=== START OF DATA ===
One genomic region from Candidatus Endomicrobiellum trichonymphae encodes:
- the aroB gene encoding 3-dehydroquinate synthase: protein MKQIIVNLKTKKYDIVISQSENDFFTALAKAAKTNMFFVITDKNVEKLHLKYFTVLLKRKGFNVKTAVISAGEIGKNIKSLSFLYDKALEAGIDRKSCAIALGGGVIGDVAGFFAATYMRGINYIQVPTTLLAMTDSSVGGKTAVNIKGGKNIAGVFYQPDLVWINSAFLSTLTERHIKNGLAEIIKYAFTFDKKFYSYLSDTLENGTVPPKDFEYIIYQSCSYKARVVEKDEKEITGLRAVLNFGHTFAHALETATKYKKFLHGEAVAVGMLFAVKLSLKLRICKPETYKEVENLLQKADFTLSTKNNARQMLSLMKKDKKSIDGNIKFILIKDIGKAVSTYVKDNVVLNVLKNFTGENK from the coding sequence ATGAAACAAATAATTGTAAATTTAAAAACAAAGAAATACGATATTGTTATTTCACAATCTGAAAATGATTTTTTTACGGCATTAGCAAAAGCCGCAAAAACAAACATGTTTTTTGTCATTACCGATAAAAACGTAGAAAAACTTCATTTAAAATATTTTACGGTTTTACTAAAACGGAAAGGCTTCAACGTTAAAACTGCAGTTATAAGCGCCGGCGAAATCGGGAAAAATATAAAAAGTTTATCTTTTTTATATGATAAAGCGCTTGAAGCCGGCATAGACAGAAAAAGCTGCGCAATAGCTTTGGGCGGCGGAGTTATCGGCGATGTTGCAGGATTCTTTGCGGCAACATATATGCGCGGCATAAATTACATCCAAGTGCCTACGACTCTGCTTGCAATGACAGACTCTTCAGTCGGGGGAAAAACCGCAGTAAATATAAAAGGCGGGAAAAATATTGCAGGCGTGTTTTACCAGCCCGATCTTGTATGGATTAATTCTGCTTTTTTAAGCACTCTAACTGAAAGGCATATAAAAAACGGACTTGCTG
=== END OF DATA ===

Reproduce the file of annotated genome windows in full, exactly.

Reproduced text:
One genomic region from Candidatus Endomicrobiellum trichonymphae encodes:
- the aroB gene encoding 3-dehydroquinate synthase: protein MKQIIVNLKTKKYDIVISQSENDFFTALAKAAKTNMFFVITDKNVEKLHLKYFTVLLKRKGFNVKTAVISAGEIGKNIKSLSFLYDKALEAGIDRKSCAIALGGGVIGDVAGFFAATYMRGINYIQVPTTLLAMTDSSVGGKTAVNIKGGKNIAGVFYQPDLVWINSAFLSTLTERHIKNGLAEIIKYAFTFDKKFYSYLSDTLENGTVPPKDFEYIIYQSCSYKARVVEKDEKEITGLRAVLNFGHTFAHALETATKYKKFLHGEAVAVGMLFAVKLSLKLRICKPETYKEVENLLQKADFTLSTKNNARQMLSLMKKDKKSIDGNIKFILIKDIGKAVSTYVKDNVVLNVLKNFTGENK from the coding sequence ATGAAACAAATAATTGTAAATTTAAAAACAAAGAAATACGATATTGTTATTTCACAATCTGAAAATGATTTTTTTACGGCATTAGCAAAAGCCGCAAAAACAAACATGTTTTTTGTCATTACCGATAAAAACGTAGAAAAACTTCATTTAAAATATTTTACGGTTTTACTAAAACGGAAAGGCTTCAACGTTAAAACTGCAGTTATAAGCGCCGGCGAAATCGGGAAAAATATAAAAAGTTTATCTTTTTTATATGATAAAGCGCTTGAAGCCGGCATAGACAGAAAAAGCTGCGCAATAGCTTTGGGCGGCGGAGTTATCGGCGATGTTGCAGGATTCTTTGCGGCAACATATATGCGCGGCATAAATTACATCCAAGTGCCTACGACTCTGCTTGCAATGACAGACTCTTCAGTCGGGGGAAAAACCGCAGTAAATATAAAAGGCGGGAAAAATATTGCAGGCGTGTTTTACCAGCCCGATCTTGTATGGATTAATTCTGCTTTTTTAAGCACTCTAACTGAAAGGCATATAAAAAACGGACTTGCTG